SI Vault
Richard Hoffer
January 15, 1990
Through hair-raising, 12-round negotiations with promoters like Don King, HBO's Seth Abraham has become the heaviest hitter in the world of professional boxing
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January 15, 1990

Fists Full Of Dollars

Through hair-raising, 12-round negotiations with promoters like Don King, HBO's Seth Abraham has become the heaviest hitter in the world of professional boxing

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The Tyson-Trevor Berbick deal, for example. This was a key fight in the heavyweight unification series that Abraham dreamed up. Everybody was committed, and all that remained was for Berbick to sign a contract. He had agreed to do so. In the meantime, Dennis Rappaport, Gerry Cooney's promoter, was announcing that Berbick had agreed to fight Cooney outside the series. Something needed to be worked out here. Berbick agreed to meet Abraham and King at the Las Vegas Hilton to sign for the Tyson fight.

But where was Berbick? The day of the meeting one of his agents showed up at the hotel to express Berbick's regrets but refused to disclose the fighter's whereabouts. This agent, not familiar with surveillance techniques, then hopped into the first available cab. One of King's lieutenants. Duke Durden, got into the next available cab and was able to say—as they do only in movies and boxing—"Follow that car." Durden tailed the agent to Caesars Palace and discovered that Berbick was staying there under the alias Tommy Brown. Durden called King to the scene, and together they went to the fighter's room and knocked on the door. Berbick asked who it was. King said, "Room service." Berbick swung the door open and, wide-eyed, looked at the two men filling his doorway. He said, "Hey, you're not room service."

Papers were quickly signed, and the series remained intact. "This is not a business for choirboys," says Abraham. He adds, "But how can you not have fun with this?"

Some stories: One night in Las Vegas back in 1985, Abraham was hosting a dinner party for 12 friends and relatives. It was strictly a social gathering. But at the time, Abraham had been idly inquiring into the possibility of a Larry Holmes-Michael Spinks fight on HBO. "So who shows up at dinner," says Abraham, "but Don and Butch." This would be King and Lewis, who represented Holmes and Spinks, respectively. "It was about 11 o'clock. Everything stopped. I moved my father-in-law down a spot and moved Uncle Irv. And the three of us, me, Don and Butch, sat there until after two, talking about how to make Holmes-Spinks for HBO. It was like a Passover seder. Everybody else just sat there and watched us."

After Gerrie Coetzee beat Michael Dokes in Richfield, Ohio, in 1983, King and Abraham began wondering if it wouldn't be possible to make Holmes-Coetzee. Let's talk, they said. King phoned ahead to Winston's, a rib joint in Cleveland, and King's and Abraham's staffs repaired there. "They hadn't seen any white faces at Winston's since before the war," says Abraham, "and I mean the Civil War." Two of Abraham's aides, both white, arrived early, looked around the neighborhood and hunkered down in their car until King's limo arrived. They all ate smoked whitefish and ribs until 5 a.m. and pounded out a fight on paper. That fight never took place, but Abraham betrays no disappointment in the telling. The point is, they made a deal.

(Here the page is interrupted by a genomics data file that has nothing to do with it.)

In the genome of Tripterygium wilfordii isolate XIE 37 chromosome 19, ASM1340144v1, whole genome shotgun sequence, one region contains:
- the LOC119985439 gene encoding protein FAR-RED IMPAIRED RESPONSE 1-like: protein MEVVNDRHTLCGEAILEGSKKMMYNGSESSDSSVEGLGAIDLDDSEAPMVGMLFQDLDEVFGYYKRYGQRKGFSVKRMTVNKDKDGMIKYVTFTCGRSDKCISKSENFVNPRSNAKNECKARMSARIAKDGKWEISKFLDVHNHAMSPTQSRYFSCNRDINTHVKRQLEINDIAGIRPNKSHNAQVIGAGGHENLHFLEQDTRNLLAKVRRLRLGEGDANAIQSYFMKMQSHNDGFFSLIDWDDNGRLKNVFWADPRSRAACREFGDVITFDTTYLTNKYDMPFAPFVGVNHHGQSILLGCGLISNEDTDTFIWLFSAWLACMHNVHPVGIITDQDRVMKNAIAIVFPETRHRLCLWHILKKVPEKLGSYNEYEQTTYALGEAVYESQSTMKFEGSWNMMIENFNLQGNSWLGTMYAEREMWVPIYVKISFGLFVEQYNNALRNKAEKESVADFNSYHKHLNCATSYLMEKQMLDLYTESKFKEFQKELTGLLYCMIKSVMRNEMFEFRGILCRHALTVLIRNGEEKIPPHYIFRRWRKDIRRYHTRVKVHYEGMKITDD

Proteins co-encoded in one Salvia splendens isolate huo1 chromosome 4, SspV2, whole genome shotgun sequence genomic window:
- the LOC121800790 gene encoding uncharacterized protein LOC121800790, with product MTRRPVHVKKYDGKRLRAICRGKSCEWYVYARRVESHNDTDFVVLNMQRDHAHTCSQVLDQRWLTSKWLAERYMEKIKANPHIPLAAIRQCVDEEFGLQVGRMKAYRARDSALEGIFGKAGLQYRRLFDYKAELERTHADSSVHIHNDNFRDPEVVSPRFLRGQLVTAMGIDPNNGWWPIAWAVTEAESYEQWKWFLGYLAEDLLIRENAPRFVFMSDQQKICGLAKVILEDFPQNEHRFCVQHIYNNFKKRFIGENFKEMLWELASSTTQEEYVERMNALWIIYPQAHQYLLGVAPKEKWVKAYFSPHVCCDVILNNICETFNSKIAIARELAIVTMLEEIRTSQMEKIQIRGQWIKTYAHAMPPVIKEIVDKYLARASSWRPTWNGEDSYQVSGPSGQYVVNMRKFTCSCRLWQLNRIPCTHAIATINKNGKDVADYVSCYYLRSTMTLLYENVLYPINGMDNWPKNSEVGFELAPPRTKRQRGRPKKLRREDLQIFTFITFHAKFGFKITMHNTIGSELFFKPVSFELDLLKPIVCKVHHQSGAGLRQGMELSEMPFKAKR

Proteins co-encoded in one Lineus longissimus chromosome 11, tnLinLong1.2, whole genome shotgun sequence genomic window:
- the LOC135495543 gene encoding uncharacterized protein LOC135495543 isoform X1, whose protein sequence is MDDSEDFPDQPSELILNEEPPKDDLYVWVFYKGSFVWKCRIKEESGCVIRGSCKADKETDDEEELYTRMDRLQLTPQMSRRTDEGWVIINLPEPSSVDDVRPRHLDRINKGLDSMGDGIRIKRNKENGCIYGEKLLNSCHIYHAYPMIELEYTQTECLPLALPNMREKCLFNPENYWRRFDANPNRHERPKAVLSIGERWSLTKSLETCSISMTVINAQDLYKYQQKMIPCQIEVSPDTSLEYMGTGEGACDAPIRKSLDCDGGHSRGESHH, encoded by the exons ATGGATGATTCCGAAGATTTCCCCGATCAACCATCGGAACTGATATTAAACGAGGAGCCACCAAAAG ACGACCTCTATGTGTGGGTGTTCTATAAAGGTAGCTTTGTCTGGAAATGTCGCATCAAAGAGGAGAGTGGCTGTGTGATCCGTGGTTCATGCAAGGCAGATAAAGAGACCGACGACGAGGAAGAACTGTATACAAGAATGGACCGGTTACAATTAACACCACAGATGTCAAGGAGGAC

Another time Abraham found himself dealing with Arum on a series of fights for Marvelous Marvin Hagler, HBO's original meal ticket. This was at the U.S. Open in 1983, and the only available paper on which to scratch out a contract was the tennis program. Abraham took pains not to write near the figures denoting the tennis players' career earnings. "I didn't want Bob coming back and pointing to this $1.3 million figure," he says.

For boxing, such informality represents business as usual. Boxing has resisted the normal principles and practices of commerce and instead moves along by accidents of inspiration and perseverance, its ethics developed on the fly. The working moral code, Abraham says, is "who screws who first." But everyone seems to enjoy the opportunity to do high-stakes business outside a boardroom, in an arena where the only rule is that there are no rules.

So what was HBO thinking of when it got into this business? Like Abraham, did it just not know?

The story: "The idea of boxing? It just came to me. I wouldn't call it a revelation, but it was a very odd experience," Abraham says. He and Fuchs found themselves at a Rangers-Flyers game at the Garden—"This was March of '79"—for what turned out to be one of the great brawls in NHL history. Just as the fights on the ice wore down, the Flyers found a second wind and charged into the stands after hecklers. The mayhem went on for another 30 minutes. Fuchs and Abraham, hardly hockey fans, turned to their reading. Fuchs dived into some Hollywood trade papers, Abraham into the New York Post.

There he came across a story about Hagler, who was proclaiming himself the uncrowned middleweight champion. The idea appealed to Abraham, and he turned to Fuchs and said. "This guy's got moxie." Fuchs was equally intrigued, and Abraham got his go-ahead into the fight business.

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